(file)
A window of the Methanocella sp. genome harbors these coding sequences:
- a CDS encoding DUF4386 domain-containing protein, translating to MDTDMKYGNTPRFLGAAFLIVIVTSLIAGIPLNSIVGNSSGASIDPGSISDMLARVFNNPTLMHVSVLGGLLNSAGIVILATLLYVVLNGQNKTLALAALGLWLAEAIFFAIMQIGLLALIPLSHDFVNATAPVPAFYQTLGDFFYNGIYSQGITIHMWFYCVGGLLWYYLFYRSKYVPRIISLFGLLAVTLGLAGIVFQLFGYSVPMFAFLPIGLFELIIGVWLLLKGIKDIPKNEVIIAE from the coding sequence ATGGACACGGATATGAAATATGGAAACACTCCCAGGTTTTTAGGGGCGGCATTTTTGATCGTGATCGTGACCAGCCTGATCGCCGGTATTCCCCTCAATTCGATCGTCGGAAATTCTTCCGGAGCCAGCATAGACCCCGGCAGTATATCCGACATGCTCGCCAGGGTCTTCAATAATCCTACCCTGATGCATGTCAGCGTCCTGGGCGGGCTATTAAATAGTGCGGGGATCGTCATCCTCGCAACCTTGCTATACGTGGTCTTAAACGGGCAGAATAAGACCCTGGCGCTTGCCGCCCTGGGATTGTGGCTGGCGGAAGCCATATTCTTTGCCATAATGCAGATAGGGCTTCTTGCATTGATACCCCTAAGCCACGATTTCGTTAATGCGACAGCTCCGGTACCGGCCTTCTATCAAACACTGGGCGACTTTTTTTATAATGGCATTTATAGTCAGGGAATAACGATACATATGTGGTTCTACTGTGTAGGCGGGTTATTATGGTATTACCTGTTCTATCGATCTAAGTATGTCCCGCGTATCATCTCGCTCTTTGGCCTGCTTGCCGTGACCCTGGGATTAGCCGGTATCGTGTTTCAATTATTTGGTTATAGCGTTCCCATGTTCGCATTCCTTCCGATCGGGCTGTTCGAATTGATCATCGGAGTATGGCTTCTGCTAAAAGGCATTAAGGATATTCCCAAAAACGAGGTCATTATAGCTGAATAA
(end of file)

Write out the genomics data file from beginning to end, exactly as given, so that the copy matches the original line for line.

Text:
A window of the Methanocella sp. genome harbors these coding sequences:
- a CDS encoding DUF4386 domain-containing protein, translating to MDTDMKYGNTPRFLGAAFLIVIVTSLIAGIPLNSIVGNSSGASIDPGSISDMLARVFNNPTLMHVSVLGGLLNSAGIVILATLLYVVLNGQNKTLALAALGLWLAEAIFFAIMQIGLLALIPLSHDFVNATAPVPAFYQTLGDFFYNGIYSQGITIHMWFYCVGGLLWYYLFYRSKYVPRIISLFGLLAVTLGLAGIVFQLFGYSVPMFAFLPIGLFELIIGVWLLLKGIKDIPKNEVIIAE from the coding sequence ATGGACACGGATATGAAATATGGAAACACTCCCAGGTTTTTAGGGGCGGCATTTTTGATCGTGATCGTGACCAGCCTGATCGCCGGTATTCCCCTCAATTCGATCGTCGGAAATTCTTCCGGAGCCAGCATAGACCCCGGCAGTATATCCGACATGCTCGCCAGGGTCTTCAATAATCCTACCCTGATGCATGTCAGCGTCCTGGGCGGGCTATTAAATAGTGCGGGGATCGTCATCCTCGCAACCTTGCTATACGTGGTCTTAAACGGGCAGAATAAGACCCTGGCGCTTGCCGCCCTGGGATTGTGGCTGGCGGAAGCCATATTCTTTGCCATAATGCAGATAGGGCTTCTTGCATTGATACCCCTAAGCCACGATTTCGTTAATGCGACAGCTCCGGTACCGGCCTTCTATCAAACACTGGGCGACTTTTTTTATAATGGCATTTATAGTCAGGGAATAACGATACATATGTGGTTCTACTGTGTAGGCGGGTTATTATGGTATTACCTGTTCTATCGATCTAAGTATGTCCCGCGTATCATCTCGCTCTTTGGCCTGCTTGCCGTGACCCTGGGATTAGCCGGTATCGTGTTTCAATTATTTGGTTATAGCGTTCCCATGTTCGCATTCCTTCCGATCGGGCTGTTCGAATTGATCATCGGAGTATGGCTTCTGCTAAAAGGCATTAAGGATATTCCCAAAAACGAGGTCATTATAGCTGAATAA